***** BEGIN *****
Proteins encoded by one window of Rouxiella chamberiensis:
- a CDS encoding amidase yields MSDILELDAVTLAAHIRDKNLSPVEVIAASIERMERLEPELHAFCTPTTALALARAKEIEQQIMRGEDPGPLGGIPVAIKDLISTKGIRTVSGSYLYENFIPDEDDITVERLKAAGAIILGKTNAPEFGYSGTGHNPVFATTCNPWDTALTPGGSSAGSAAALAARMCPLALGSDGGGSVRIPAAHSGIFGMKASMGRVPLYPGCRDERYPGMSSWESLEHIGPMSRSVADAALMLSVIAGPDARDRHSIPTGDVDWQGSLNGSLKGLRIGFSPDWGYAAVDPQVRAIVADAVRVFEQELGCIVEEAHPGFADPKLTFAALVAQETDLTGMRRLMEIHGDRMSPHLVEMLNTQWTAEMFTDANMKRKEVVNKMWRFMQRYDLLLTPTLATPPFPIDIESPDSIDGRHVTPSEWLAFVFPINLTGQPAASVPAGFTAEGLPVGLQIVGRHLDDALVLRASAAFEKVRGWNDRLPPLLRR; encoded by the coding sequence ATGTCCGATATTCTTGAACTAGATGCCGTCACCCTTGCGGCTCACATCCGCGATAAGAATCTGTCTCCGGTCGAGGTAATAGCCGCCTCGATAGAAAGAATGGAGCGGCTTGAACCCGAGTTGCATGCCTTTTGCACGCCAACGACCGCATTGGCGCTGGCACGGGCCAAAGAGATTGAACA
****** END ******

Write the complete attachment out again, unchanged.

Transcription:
Proteins encoded by one window of Rouxiella chamberiensis:
- a CDS encoding amidase yields MSDILELDAVTLAAHIRDKNLSPVEVIAASIERMERLEPELHAFCTPTTALALARAKEIEQQIMRGEDPGPLGGIPVAIKDLISTKGIRTVSGSYLYENFIPDEDDITVERLKAAGAIILGKTNAPEFGYSGTGHNPVFATTCNPWDTALTPGGSSAGSAAALAARMCPLALGSDGGGSVRIPAAHSGIFGMKASMGRVPLYPGCRDERYPGMSSWESLEHIGPMSRSVADAALMLSVIAGPDARDRHSIPTGDVDWQGSLNGSLKGLRIGFSPDWGYAAVDPQVRAIVADAVRVFEQELGCIVEEAHPGFADPKLTFAALVAQETDLTGMRRLMEIHGDRMSPHLVEMLNTQWTAEMFTDANMKRKEVVNKMWRFMQRYDLLLTPTLATPPFPIDIESPDSIDGRHVTPSEWLAFVFPINLTGQPAASVPAGFTAEGLPVGLQIVGRHLDDALVLRASAAFEKVRGWNDRLPPLLRR; encoded by the coding sequence ATGTCCGATATTCTTGAACTAGATGCCGTCACCCTTGCGGCTCACATCCGCGATAAGAATCTGTCTCCGGTCGAGGTAATAGCCGCCTCGATAGAAAGAATGGAGCGGCTTGAACCCGAGTTGCATGCCTTTTGCACGCCAACGACCGCATTGGCGCTGGCACGGGCCAAAGAGATTGAACA